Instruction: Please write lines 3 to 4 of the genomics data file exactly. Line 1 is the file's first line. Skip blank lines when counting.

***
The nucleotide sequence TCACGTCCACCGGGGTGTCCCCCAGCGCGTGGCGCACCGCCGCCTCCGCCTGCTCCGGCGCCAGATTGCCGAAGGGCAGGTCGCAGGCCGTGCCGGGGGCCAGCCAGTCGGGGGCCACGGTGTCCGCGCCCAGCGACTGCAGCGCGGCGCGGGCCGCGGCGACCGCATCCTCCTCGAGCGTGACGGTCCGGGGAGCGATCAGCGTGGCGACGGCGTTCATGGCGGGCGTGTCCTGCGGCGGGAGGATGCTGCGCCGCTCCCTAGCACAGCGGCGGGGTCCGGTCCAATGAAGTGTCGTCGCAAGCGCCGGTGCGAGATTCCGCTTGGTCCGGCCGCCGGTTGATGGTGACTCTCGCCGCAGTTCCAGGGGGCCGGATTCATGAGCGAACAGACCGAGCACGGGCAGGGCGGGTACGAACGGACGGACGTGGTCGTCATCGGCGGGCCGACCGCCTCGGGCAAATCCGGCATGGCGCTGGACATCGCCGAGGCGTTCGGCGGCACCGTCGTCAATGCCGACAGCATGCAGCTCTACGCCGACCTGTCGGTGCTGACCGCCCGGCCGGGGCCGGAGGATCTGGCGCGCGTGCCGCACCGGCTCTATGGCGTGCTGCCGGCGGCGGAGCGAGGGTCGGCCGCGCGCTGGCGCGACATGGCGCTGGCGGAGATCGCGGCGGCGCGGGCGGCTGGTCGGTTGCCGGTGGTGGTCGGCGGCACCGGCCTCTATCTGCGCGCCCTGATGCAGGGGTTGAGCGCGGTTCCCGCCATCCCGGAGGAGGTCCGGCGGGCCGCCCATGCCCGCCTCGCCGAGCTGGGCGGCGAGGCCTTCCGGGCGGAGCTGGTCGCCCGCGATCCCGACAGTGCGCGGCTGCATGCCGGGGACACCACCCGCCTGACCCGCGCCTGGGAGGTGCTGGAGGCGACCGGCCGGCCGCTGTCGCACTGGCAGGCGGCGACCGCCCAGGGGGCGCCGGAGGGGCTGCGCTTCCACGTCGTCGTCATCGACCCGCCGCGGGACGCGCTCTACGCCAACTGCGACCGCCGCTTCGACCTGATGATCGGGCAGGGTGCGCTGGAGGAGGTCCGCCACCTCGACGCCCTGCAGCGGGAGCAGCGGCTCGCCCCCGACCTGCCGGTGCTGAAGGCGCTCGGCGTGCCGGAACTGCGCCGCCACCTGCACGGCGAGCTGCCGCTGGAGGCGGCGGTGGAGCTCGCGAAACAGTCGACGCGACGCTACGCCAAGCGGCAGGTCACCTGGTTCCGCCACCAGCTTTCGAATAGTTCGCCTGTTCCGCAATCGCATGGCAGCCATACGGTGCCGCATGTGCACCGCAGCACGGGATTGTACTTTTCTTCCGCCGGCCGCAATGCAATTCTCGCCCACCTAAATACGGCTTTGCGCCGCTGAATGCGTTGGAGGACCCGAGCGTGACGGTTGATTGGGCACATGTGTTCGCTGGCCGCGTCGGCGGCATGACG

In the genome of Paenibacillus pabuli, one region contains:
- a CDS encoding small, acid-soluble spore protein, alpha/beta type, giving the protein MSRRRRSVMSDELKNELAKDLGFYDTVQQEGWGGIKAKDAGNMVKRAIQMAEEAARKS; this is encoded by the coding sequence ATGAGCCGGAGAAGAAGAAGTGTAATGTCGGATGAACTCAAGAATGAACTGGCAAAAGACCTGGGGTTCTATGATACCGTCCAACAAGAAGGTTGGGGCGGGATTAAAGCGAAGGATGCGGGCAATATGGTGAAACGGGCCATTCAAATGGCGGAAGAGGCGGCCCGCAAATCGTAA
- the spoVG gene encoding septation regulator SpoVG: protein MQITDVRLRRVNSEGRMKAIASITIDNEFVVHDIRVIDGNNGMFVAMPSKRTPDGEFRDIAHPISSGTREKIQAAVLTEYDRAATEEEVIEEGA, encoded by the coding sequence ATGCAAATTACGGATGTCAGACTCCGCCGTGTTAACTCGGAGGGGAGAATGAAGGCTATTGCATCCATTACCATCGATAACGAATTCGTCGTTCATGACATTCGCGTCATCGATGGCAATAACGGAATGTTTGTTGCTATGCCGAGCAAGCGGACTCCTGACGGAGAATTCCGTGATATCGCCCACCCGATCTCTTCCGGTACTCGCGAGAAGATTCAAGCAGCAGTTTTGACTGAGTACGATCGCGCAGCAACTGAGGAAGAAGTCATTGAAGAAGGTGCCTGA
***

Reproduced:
- a CDS encoding small, acid-soluble spore protein, alpha/beta type, giving the protein MSRRRRSVMSDELKNELAKDLGFYDTVQQEGWGGIKAKDAGNMVKRAIQMAEEAARKS; this is encoded by the coding sequence ATGAGCCGGAGAAGAAGAAGTGTAATGTCGGATGAACTCAAGAATGAACTGGCAAAAGACCTGGGGTTCTATGATACCGTCCAACAAGAAGGTTGGGGCGGGATTAAAGCGAAGGATGCGGGCAATATGGTGAAACGGGCCATTCAAATGGCGGAAGAGGCGGCCCGCAAATCGTAA
- the spoVG gene encoding septation regulator SpoVG: protein MQITDVRLRRVNSEGRMKAIASITIDNEFVVHDIRVIDGNNGMFVAMPSKRTPDGEFRDIAHPISSGTREKIQAAVLTEYDRAATEEEVIEEGA, encoded by the coding sequence ATGCAAATTACGGATGTCAGACTCCGCCGTGTTAACTCGGAGGGGAGAATGAAGGCTATTGCATCCATTACCATCGATAACGAATTCGTCGTTCATGACATTCGCGTCATCGATGGCAATAACGGAATGTTTGTTGCTATGCCGAGCAAGCGGACTCCTGACGGAGAATTCCGTGATATCGCCCACCCGATCTCTTCCGGTACTCGCGAGAAGATTCAAGCAGCAGTTTTGACTGAGTACGATCGCGCAGCAACTGAGGAAGAAGTCATTGAAGAAGGTGCCTGA